Tuesday, December 27, 2011

Lessons From Dorothy

Someone told me this past weekend that I reminded them of Dorothy from The Wizard of Oz. Like the little girl with the ruby slippers, a tornado ripped through our life, picked up our little family, and dropped us smack-dab in the middle of unfamiliar territory. Unlike the destructive Kansas storm, our tornado was not an act of nature, but rather was human caused.

Dorothy wasn't always comfortable on her yellow brick road, and many times she was afraid. But in the end, she learned valuable lessons and was grateful for the experience.

I want to say that I will forever appreciate the lessons I learned and the new friendships I forged during the oft-difficult journey. That, however, doesn't change the fact that our tornado was spawned by careless and thoughtless human beings. Our story is a cautionary tale to be sure.

I've watched as news of the Pennsylvania Sate sex scandal has dominated the news for the past few months. So many people - innocent people - have been caught up in the wake left by the evil actions (allegedly) of one sick man. My heart aches for the victims, their families, other coaches, students, and unsuspecting fans. I'm reminded, once again, that as we travel through life, we are like vessels on the sea. We leave behind wakes and waves that affect everyone with whom we share the journey.

Our devastating tornado hit when three people - three so-called friends - made assumptions, told lies, and stole the reputation I'd worked hard to build. I have no idea what motivates people to gossip and lie with the purpose of undermining another person. I do know, however, that psychologists will tell you that when they see this behavior, it most often stems from jealousies, insecurities, or just plain vengeance.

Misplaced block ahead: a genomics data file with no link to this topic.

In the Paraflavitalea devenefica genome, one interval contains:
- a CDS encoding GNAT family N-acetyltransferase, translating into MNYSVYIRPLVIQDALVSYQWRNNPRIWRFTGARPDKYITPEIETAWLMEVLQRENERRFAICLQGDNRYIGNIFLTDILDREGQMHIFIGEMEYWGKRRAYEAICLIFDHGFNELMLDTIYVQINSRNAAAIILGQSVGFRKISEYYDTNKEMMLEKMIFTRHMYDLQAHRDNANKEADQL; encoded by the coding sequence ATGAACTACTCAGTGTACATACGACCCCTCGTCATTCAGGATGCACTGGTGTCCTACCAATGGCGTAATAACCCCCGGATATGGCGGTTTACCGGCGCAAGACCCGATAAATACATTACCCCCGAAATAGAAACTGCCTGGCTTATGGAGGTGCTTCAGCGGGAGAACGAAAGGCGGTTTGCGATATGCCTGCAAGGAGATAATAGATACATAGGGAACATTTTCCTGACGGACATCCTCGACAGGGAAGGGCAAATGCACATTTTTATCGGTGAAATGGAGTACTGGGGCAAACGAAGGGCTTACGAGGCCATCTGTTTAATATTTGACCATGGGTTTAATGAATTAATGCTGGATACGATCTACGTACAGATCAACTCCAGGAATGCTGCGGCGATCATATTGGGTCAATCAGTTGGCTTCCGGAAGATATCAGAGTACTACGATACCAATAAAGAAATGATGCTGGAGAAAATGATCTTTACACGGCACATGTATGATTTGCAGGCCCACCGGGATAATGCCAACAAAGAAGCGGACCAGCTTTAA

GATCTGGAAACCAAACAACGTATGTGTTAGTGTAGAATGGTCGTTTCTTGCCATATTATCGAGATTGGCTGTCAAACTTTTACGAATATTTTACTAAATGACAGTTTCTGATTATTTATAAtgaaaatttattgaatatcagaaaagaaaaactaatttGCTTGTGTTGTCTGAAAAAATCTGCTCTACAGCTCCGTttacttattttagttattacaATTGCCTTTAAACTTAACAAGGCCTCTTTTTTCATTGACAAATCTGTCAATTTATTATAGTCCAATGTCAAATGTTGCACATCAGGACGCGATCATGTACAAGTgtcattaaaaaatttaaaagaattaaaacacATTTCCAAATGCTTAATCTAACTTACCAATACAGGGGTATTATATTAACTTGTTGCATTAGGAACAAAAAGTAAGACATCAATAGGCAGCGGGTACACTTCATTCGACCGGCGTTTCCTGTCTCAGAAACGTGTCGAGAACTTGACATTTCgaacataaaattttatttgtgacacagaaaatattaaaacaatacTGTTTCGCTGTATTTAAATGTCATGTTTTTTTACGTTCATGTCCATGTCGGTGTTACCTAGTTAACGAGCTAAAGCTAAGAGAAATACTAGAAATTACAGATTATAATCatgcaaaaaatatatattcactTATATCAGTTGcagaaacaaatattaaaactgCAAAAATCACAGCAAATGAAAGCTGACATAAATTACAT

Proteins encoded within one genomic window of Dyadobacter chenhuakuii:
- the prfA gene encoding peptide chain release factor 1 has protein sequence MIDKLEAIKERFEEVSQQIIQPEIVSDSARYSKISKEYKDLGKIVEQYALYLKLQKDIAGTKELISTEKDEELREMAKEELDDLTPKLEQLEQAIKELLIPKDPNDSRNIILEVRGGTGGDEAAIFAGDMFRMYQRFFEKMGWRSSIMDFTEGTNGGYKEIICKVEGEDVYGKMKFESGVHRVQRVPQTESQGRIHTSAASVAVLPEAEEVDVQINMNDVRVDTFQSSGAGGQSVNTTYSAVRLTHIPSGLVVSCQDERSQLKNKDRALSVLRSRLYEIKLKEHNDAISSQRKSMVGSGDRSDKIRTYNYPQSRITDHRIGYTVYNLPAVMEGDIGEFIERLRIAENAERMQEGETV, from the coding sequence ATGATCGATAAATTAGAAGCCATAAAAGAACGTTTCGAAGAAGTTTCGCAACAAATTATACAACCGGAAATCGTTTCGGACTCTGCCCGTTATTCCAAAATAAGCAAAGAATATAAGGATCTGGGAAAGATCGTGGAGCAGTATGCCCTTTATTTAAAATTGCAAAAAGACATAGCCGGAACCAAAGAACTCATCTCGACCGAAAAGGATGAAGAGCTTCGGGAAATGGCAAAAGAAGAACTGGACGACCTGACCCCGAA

Our children were 11, 12, and 14 when we were literally kicked out of the church in which they'd been dedicated and raised. We'd made the decision to attend the same church as Tom's family so our children could be surrounded by aunts, uncles, cousins, grandparents, and an untold number of extended family members. They loved Sunday School, kids choir, and the many and varied mid-week activities. I worked at the church, volunteered in a number of areas, and used my gifts and talents to begin a ministry through which I shared my heart.

And then the tornado hit.

I was accused of saying things I never said and doing things I never did. The fact I worked for the theatre was particularly frowned upon. Then, my 14 year old son was "too hard" for the Junior High pastor to deal with. I was told to take my family and leave the church we loved.

"It's time your family goes."

The world as we knew it changed. A tornado ripped it apart, and we were caught up in the wake left by actions, deeds, and the bad choices of others.

Even if the accusations were true, where was the grace and forgiveness that Christians preach about? Amazing grace, how sweet the sound, that saved a wretch like me. But extend that same grace to another wretch? No way!

All my children knew was that they were no longer allowed to see any of their church friends. I tried to be strong, but overnight I lost every single friend with whom I'd shared fourteen years! The security of relationship was gone and I was dropped in the middle of an unfamiliar world.